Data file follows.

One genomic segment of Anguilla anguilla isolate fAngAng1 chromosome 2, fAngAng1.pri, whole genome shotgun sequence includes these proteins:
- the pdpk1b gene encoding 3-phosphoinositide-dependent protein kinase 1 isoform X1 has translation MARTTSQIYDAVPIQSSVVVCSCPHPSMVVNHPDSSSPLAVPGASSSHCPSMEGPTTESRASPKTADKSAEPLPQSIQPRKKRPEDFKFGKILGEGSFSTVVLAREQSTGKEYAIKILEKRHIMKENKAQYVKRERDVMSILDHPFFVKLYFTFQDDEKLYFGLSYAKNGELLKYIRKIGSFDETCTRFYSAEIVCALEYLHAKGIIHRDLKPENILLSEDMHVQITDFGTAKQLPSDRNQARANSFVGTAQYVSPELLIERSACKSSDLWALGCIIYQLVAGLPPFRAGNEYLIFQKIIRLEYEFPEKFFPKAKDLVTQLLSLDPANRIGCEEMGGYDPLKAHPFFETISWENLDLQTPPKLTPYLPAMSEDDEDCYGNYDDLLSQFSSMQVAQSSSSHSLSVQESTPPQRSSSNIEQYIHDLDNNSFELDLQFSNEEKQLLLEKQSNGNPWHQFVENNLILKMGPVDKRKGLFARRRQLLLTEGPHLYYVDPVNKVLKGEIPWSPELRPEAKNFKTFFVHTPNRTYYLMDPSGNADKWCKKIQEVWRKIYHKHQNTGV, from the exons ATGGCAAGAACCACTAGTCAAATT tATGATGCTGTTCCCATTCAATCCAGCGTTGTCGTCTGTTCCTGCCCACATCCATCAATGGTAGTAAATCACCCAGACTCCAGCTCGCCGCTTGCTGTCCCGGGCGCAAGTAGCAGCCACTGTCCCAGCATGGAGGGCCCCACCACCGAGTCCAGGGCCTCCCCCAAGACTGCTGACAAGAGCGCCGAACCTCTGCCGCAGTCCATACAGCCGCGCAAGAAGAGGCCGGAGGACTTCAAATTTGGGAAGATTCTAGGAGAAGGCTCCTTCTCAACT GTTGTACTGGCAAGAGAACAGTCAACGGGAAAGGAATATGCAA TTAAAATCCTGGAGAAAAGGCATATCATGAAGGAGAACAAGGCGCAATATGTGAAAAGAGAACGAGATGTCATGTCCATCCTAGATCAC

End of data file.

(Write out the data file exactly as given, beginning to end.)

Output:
One genomic segment of Anguilla anguilla isolate fAngAng1 chromosome 2, fAngAng1.pri, whole genome shotgun sequence includes these proteins:
- the pdpk1b gene encoding 3-phosphoinositide-dependent protein kinase 1 isoform X1 has translation MARTTSQIYDAVPIQSSVVVCSCPHPSMVVNHPDSSSPLAVPGASSSHCPSMEGPTTESRASPKTADKSAEPLPQSIQPRKKRPEDFKFGKILGEGSFSTVVLAREQSTGKEYAIKILEKRHIMKENKAQYVKRERDVMSILDHPFFVKLYFTFQDDEKLYFGLSYAKNGELLKYIRKIGSFDETCTRFYSAEIVCALEYLHAKGIIHRDLKPENILLSEDMHVQITDFGTAKQLPSDRNQARANSFVGTAQYVSPELLIERSACKSSDLWALGCIIYQLVAGLPPFRAGNEYLIFQKIIRLEYEFPEKFFPKAKDLVTQLLSLDPANRIGCEEMGGYDPLKAHPFFETISWENLDLQTPPKLTPYLPAMSEDDEDCYGNYDDLLSQFSSMQVAQSSSSHSLSVQESTPPQRSSSNIEQYIHDLDNNSFELDLQFSNEEKQLLLEKQSNGNPWHQFVENNLILKMGPVDKRKGLFARRRQLLLTEGPHLYYVDPVNKVLKGEIPWSPELRPEAKNFKTFFVHTPNRTYYLMDPSGNADKWCKKIQEVWRKIYHKHQNTGV, from the exons ATGGCAAGAACCACTAGTCAAATT tATGATGCTGTTCCCATTCAATCCAGCGTTGTCGTCTGTTCCTGCCCACATCCATCAATGGTAGTAAATCACCCAGACTCCAGCTCGCCGCTTGCTGTCCCGGGCGCAAGTAGCAGCCACTGTCCCAGCATGGAGGGCCCCACCACCGAGTCCAGGGCCTCCCCCAAGACTGCTGACAAGAGCGCCGAACCTCTGCCGCAGTCCATACAGCCGCGCAAGAAGAGGCCGGAGGACTTCAAATTTGGGAAGATTCTAGGAGAAGGCTCCTTCTCAACT GTTGTACTGGCAAGAGAACAGTCAACGGGAAAGGAATATGCAA TTAAAATCCTGGAGAAAAGGCATATCATGAAGGAGAACAAGGCGCAATATGTGAAAAGAGAACGAGATGTCATGTCCATCCTAGATCAC